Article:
Even though you do everything in your power to keep your children safe and healthy, it is virtually inevitable that at some point you will be faced with an injury or illness that requires immediate medical attention. The best you can do is to prepare in advance for when such a situation does occur.
An emergency involving your child can be very stressful, making it difficult to think clearly, so the more information you have already on hand will be helpful. Keep all emergency phone numbers clearly posted in the kitchen, near any phones and easily retrievable on your cell phone.
Numbers should include emergency medical services, which in most areas is 911, the poison control center (800-222-1222), the nearest hospital emergency room, the fire department, the police department, your child’s doctor, parents’ work and cell phones, and the numbers of trustworthy neighbors and nearby relatives.
Your younger children should be taught how to use 911. Role-playing can be a fun way to ensure they can provide the operator with a description of the emergency and basic information like their full name and address. Older children should be aware that the operator may walk them through first aid instructions and that they should not hang up before the operator says it is OK to do so or they may miss important information.
Knowing your child’s medical history is extremely important to save time and prevent misdiagnosis in an emergency. For example, some symptoms may be side effects of medicines they are currently taking, and knowing pre-existing illnesses or conditions will help doctors determine the appropriate treatment.
Since it may be hard to remember every detail of your child’s medical history, it is best to create a comprehensive folder for each child. This folder should contain complete contact information for your child’s pediatrician, insurance information and your child’s medical history, including past illnesses and hospitalizations, injuries, surgeries, any chronic conditions, as well as all vaccines and any reactions to them.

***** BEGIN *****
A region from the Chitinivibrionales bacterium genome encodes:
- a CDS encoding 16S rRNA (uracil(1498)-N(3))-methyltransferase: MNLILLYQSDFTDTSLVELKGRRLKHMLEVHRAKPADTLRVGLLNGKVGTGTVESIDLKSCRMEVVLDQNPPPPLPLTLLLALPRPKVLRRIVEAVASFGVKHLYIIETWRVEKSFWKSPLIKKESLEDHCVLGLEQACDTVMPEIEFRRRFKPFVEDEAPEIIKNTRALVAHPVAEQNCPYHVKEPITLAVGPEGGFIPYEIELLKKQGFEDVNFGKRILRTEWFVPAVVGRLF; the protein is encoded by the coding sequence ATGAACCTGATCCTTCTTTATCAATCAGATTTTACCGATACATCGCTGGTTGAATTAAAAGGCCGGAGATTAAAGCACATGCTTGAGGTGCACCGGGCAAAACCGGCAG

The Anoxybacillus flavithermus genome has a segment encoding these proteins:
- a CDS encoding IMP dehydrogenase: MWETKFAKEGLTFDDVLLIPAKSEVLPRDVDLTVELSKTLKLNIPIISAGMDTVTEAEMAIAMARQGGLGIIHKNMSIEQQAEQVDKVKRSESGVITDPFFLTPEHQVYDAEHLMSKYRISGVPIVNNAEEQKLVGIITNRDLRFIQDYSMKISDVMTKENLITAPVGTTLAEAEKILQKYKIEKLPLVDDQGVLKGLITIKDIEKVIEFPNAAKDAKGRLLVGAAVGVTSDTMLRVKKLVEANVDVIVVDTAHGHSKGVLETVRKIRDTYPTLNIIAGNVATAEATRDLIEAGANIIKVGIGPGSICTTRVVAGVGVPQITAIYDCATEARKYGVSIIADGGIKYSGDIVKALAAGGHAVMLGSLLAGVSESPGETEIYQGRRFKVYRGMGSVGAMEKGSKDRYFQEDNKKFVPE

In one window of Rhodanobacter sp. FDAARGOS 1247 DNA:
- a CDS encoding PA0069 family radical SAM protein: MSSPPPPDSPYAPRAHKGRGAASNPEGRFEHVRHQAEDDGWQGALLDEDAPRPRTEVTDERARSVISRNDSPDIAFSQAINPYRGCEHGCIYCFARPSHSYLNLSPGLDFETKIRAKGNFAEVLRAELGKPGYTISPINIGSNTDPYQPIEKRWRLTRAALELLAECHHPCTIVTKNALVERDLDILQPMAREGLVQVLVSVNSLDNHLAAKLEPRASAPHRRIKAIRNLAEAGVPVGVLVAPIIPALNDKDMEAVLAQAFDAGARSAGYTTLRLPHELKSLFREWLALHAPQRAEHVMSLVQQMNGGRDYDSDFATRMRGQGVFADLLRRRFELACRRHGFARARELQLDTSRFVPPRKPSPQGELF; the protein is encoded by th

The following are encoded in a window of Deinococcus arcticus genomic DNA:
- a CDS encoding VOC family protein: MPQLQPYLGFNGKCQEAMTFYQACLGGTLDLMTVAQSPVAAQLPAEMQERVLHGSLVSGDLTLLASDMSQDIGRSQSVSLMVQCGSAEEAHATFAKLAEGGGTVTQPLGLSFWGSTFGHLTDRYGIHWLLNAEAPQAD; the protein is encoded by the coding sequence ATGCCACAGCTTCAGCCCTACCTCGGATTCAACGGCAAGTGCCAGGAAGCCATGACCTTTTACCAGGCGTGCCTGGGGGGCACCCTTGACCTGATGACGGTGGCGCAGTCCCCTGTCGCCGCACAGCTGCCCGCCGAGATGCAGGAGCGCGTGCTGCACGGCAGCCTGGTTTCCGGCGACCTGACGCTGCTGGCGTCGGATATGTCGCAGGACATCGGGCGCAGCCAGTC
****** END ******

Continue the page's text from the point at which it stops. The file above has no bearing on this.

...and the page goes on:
You should also list all medication your child is currently taking and any allergies they have. It might be a good idea to keep a separate folder in your car and at each parent’s place of work. You may also wish to keep this information in list form in your wallet and provide a copy to your kids’ schools, daycares and babysitters.
When an emergency does occur, you may need to provide some level of immediate treatment, so always keep an up-to-date first aid kit in both your home and car where they can be easily located. If possible, you should receive training in the basics of first aid, CPR and choking rescue techniques. Understanding how to stop bleeding, manage shock and handle fractures is also invaluable. Many organizations, including the Red Cross, may offer classes in your area.
Some situations where your child should be brought to the emergency room include broken bones, lacerations, overdoses, trouble breathing, chest pain, and ingestion of poison or foreign objects. Infants with a high fever should also be taken to the emergency room in most cases.
You will also have to decide quickly whether an ambulance is necessary. An ambulance should be called if your child is unconscious, struggling to breathe, has a back or neck injury or bleeding cannot be stopped. You may also wish to call an ambulance if no other adult is available to drive while you take care of your child.
When you call for an ambulance, be prepared to provide the exact location of the emergency, including cross streets, and a detailed description of what happened and the condition of your child.
While severe accidents and illnesses are fortunately a rare occurrence in most families, you should be prepared so that you are in the best position to deal with them when they do occur. You and your family will be glad you put in the effort.
This resource is only a guide and does not provide medical advice, diagnosis, or treatment. Never delay or ignore professional medical advice because of something you have read on a website. If you think you may have a medical emergency, call a doctor, dial 911 or go directly to a hospital Emergency Room (ER).
American College of Emergency Physicians
The Children’s Hospital